In the rush to end its longest war, the US is ignoring the rights of Afghan women

Rashmee Roshan Lall
4 min readMar 12, 2019

In the years since the ousting of the Taliban, significant freedoms have been won. They must not be put at risk

Artists paint a mural on barrier wall at the Ministry of Women’s Affairs to mark International Women’s Day in Kabul, Afghanistan. AP/Rahmat Gul

In an effort to end its longest war, the United States is actively suing for peace in Afghanistan. However, this process has thrown up urgent questions about what any deal it might make could mean for Afghan women.

Consider where things stand. Zalmay Khalilzad, the Trump administration’s special envoy for Afghanistan reconciliation, has been talking to the Taliban for the past few months. The latest round of talks started in Doha on February 25. All along, the Afghan government and president Ashraf Ghani, whom the Taliban regard as illegitimate puppets of the US, have been marginalised. No Afghan women are at the negotiating table. In effect, the US seems to be acquiescing to the Taliban’s open contempt for existing Afghan institutions, not least the elected government and the constitution, which guarantees women’s rights.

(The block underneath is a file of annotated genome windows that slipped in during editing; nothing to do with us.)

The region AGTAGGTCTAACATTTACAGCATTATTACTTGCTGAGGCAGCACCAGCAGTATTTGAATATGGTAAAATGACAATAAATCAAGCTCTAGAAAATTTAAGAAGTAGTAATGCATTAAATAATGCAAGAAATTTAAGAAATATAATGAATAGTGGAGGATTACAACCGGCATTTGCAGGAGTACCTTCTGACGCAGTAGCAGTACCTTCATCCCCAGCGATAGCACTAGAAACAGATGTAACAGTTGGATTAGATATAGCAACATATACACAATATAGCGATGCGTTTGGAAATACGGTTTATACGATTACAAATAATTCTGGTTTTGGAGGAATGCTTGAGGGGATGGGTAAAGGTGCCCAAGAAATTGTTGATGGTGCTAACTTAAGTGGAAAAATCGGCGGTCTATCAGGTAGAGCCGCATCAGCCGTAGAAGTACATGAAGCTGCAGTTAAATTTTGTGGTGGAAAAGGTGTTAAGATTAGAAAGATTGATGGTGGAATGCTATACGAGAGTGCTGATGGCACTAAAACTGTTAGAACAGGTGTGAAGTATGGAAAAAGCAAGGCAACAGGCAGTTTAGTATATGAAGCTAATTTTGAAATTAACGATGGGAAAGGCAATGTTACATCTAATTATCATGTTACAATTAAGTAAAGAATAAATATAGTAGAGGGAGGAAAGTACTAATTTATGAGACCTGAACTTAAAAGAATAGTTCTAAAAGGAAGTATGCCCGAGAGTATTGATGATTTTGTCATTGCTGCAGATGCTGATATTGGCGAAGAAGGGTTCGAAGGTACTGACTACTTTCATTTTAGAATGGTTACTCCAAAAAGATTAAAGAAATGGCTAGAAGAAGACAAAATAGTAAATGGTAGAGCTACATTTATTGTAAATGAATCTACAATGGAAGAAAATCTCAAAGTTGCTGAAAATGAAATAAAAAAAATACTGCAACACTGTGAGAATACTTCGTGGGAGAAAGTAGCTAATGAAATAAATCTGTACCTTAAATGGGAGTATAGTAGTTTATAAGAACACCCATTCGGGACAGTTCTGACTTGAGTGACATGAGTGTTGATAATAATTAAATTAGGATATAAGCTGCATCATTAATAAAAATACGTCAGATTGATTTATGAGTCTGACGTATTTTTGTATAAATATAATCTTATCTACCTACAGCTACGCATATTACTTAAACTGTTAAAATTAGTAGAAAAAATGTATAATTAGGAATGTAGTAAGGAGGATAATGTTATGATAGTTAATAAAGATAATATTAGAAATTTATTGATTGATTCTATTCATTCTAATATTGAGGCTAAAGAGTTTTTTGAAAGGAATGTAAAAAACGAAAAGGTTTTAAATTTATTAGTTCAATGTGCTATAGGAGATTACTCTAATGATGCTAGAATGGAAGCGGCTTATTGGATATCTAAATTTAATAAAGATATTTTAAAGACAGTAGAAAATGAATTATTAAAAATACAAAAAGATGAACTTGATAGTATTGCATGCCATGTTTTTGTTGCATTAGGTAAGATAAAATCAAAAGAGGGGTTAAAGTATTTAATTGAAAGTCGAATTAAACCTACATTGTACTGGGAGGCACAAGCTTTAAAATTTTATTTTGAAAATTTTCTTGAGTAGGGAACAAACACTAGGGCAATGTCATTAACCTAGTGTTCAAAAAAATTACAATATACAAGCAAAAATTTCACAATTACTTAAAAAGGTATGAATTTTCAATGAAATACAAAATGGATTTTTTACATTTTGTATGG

Some six weeks ago, a “framework” for a deal between the Americans and the Taliban was announced and Mr Khalilzad separately indicated hopes for an agreement before Afghan voters go to the polls in July.

The discussions appear to have centred on two areas — the withdrawal of US troops from Afghanistan and Taliban’s commitment that Afghan territory would never again be used by terrorist groups such as Al Qaeda. The Taliban themselves, in a statement released on March 8, described the current negotiations as limited to “the withdrawal of all occupying forces from Afghanistan and not allowing Afghanistan to harm others.”

There has been no mention — both in US or Taliban accounts — of anything to do with the rights of Afghan women. This is extraordinary for three reasons. The Taliban’s treatment of women while in power was appalling; the US has spent much of the past 18 years of the Afghan campaign railing against it and Afghan women may be at risk if the Taliban regain control on their own terms.

It was the Taliban’s five-year rule from 1996 that drastically changed the lives of Afghan women. They were barred from attending school, from working, leaving the house…

Rashmee Roshan Lall

PhD. Journalism by trade & inclination. Writer. My novel 'Pomegranate Peace' is about my year in Afghanistan. I teach journalism at university in London